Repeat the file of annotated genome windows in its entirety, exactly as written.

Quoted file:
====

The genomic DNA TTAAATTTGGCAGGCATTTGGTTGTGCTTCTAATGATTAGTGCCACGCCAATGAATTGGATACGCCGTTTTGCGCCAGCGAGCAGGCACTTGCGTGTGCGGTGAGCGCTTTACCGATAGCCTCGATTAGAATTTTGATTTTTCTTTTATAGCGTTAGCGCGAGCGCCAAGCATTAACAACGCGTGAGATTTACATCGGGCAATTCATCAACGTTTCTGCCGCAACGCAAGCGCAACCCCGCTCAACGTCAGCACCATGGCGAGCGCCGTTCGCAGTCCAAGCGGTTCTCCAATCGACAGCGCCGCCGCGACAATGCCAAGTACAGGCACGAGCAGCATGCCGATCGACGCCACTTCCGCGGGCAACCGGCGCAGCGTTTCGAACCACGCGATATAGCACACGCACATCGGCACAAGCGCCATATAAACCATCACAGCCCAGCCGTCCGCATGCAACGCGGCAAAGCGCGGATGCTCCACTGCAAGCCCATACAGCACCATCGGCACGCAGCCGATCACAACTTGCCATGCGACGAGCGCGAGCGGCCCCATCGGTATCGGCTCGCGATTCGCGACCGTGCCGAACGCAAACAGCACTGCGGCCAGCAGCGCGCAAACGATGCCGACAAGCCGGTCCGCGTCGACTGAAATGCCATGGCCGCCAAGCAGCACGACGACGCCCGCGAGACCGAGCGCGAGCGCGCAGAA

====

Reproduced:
The genomic DNA TTAAATTTGGCAGGCATTTGGTTGTGCTTCTAATGATTAGTGCCACGCCAATGAATTGGATACGCCGTTTTGCGCCAGCGAGCAGGCACTTGCGTGTGCGGTGAGCGCTTTACCGATAGCCTCGATTAGAATTTTGATTTTTCTTTTATAGCGTTAGCGCGAGCGCCAAGCATTAACAACGCGTGAGATTTACATCGGGCAATTCATCAACGTTTCTGCCGCAACGCAAGCGCAACCCCGCTCAACGTCAGCACCATGGCGAGCGCCGTTCGCAGTCCAAGCGGTTCTCCAATCGACAGCGCCGCCGCGACAATGCCAAGTACAGGCACGAGCAGCATGCCGATCGACGCCACTTCCGCGGGCAACCGGCGCAGCGTTTCGAACCACGCGATATAGCACACGCACATCGGCACAAGCGCCATATAAACCATCACAGCCCAGCCGTCCGCATGCAACGCGGCAAAGCGCGGATGCTCCACTGCAAGCCCATACAGCACCATCGGCACGCAGCCGATCACAACTTGCCATGCGACGAGCGCGAGCGGCCCCATCGGTATCGGCTCGCGATTCGCGACCGTGCCGAACGCAAACAGCACTGCGGCCAGCAGCGCGCAAACGATGCCGACAAGCCGGTCCGCGTCGACTGAAATGCCATGGCCGCCAAGCAGCACGACGACGCCCGCGAGACCGAGCGCGAGCGCGCAGAA